Group wants independent commission to redraw political boundaries

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SALT LAKE CITY -- One of Utah's top Democrats and a prominent former Republican congressman have joined forces to push for an independent commission to redraw political boundaries.

That power currently rests with state lawmakers. But a new group has formed, called Fair Boundaries, and it wants to give that job to an independent commission.

The group needs to gather more than 95,000 signatures to put it on the ballot in 2010.

Group wants independent commission to redraw political boundaries

On Wednesday, the first two people signing were former GOP Rep. Jim Hansen and current Salt Lake County Mayor Peter Corroon, a potential Democratic candidate for governor next year.

"There's two or three places I don't think the legislative body should go: one is setting their own pay and one is anything to do with reappointment. Let the people do that, because there really is a conflict. We can see that," Hansen said.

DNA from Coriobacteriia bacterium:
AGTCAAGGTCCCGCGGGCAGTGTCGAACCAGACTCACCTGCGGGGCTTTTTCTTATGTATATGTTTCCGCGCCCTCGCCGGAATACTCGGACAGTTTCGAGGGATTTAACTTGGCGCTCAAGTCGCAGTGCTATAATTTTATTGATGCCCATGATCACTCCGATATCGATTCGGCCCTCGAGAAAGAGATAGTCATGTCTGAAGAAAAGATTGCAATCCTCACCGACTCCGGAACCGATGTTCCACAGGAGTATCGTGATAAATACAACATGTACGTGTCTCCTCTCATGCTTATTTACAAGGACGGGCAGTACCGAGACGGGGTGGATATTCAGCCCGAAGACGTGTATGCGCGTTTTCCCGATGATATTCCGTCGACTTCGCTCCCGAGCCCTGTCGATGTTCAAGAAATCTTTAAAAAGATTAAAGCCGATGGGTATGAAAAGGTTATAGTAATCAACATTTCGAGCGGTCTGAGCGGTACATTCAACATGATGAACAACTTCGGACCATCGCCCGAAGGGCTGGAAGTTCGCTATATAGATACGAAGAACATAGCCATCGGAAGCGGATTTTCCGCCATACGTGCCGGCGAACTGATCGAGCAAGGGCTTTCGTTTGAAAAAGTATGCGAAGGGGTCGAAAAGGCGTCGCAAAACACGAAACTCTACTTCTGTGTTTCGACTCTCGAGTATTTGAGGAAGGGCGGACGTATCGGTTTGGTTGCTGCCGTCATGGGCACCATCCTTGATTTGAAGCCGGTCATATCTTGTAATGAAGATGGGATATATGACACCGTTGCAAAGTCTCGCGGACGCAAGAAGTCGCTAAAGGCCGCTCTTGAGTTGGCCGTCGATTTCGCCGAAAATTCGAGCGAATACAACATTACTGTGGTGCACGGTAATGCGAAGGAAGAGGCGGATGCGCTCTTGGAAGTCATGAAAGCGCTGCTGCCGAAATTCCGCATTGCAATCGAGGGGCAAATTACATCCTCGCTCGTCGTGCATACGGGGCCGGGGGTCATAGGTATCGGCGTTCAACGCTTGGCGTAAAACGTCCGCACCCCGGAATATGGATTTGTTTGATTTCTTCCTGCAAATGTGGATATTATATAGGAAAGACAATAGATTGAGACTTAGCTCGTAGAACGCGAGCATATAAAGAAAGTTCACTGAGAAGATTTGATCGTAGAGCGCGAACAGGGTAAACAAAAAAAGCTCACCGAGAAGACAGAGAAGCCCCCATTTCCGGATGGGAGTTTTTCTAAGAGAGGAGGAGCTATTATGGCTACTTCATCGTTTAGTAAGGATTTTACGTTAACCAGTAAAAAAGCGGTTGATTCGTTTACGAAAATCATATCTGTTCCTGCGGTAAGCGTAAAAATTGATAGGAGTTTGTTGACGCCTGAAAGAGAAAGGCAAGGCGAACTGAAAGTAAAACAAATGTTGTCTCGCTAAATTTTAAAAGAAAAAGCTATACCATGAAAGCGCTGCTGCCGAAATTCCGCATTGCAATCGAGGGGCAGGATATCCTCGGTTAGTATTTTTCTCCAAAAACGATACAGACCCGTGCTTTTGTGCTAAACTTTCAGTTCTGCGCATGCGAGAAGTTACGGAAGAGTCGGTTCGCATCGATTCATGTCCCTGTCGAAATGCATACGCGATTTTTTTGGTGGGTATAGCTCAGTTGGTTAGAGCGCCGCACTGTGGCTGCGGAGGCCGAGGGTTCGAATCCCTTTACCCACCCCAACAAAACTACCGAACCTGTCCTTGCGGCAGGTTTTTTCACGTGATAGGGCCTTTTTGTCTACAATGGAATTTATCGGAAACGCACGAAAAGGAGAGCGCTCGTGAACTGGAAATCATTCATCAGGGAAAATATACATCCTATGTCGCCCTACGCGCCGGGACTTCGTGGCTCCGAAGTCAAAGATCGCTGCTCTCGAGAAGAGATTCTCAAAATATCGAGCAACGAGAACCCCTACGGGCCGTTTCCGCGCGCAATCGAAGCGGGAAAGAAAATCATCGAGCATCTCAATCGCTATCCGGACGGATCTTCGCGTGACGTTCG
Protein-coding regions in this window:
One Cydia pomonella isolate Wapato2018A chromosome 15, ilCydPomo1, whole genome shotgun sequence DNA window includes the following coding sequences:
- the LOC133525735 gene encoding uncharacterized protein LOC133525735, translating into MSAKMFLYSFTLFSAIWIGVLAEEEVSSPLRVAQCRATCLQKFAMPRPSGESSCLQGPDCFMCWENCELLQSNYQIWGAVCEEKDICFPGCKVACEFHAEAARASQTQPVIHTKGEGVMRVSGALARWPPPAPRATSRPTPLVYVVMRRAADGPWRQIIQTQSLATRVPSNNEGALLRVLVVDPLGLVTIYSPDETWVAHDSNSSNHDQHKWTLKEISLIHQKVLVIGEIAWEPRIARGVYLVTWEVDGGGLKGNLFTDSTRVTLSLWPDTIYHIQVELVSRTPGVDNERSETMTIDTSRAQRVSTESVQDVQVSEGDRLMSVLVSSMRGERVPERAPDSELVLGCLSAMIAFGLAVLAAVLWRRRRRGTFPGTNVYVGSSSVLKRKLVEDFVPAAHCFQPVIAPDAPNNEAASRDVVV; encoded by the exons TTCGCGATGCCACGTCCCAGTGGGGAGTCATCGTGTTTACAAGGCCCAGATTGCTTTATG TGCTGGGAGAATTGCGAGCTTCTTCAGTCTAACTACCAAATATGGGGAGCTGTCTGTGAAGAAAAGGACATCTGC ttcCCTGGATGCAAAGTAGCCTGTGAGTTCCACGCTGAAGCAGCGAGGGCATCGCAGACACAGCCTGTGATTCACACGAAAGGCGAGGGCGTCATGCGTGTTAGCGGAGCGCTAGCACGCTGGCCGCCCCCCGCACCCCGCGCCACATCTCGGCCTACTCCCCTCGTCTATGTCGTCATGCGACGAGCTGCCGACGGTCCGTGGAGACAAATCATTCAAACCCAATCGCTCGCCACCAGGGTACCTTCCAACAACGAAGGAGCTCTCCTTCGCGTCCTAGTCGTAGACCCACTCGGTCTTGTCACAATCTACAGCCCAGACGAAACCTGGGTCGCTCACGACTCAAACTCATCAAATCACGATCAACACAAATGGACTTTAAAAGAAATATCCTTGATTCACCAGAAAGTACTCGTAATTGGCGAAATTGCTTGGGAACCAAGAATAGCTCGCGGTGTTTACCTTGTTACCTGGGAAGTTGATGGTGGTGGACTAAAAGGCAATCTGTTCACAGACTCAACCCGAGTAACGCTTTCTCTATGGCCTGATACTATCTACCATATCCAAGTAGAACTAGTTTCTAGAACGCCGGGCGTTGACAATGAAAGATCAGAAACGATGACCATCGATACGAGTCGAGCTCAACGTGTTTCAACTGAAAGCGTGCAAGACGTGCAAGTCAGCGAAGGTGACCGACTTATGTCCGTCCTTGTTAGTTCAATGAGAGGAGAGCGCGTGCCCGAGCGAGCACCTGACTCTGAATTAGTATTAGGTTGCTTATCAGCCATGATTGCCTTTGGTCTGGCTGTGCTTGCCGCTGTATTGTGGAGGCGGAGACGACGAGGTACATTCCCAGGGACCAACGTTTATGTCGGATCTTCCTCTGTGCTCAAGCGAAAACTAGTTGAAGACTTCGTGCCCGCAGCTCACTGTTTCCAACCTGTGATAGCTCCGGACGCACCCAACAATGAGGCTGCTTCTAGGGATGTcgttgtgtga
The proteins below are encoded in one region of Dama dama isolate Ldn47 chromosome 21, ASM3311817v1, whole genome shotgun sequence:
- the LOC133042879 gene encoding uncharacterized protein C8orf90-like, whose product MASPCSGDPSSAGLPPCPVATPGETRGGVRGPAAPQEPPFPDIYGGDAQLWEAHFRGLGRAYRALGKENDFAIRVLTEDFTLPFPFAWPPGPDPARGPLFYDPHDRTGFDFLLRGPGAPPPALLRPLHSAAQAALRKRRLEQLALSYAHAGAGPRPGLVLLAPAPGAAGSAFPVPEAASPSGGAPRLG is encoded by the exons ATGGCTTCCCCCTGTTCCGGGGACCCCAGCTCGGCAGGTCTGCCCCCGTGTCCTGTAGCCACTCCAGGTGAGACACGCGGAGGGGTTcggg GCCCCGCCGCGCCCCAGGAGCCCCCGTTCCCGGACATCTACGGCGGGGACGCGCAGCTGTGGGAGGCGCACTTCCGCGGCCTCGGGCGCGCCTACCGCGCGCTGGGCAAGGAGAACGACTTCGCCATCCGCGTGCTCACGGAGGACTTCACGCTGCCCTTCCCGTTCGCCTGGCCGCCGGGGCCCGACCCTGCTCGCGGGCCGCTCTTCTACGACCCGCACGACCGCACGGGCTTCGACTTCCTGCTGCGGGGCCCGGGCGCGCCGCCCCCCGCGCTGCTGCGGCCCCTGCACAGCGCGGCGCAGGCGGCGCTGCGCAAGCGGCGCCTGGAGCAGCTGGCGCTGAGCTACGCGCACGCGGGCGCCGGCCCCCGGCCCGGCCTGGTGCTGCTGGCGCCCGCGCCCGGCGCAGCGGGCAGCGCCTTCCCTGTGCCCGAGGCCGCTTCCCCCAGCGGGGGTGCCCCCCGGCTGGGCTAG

"It's about good government," Corroon said. "It's about allowing the voters to decide who their political representatives should be, rather than the political representatives deciding who they're going to have vote for them. It doesn't make sense. It's bad government."

One example of the problem, they say, is the current map of Utah's congressional districts. The group says the map, drawn after the 2000 census, is an example of gerrymandering--deliberately shaping districts to help or hurt particular candidates.

Typically, leaders in the Utah legislature have rejected the idea of changing the process, arguing an independent commission would still be political but not accountable to voters.

The group says it will aim to gather 115,000 signatures by April, but it won't be an easy task. It's a lot of signatures, and they'll need to reach a certain threshold in 26 of 29 counties.

If it passes, the commission would draw maps for the 2012 election.


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John Daley


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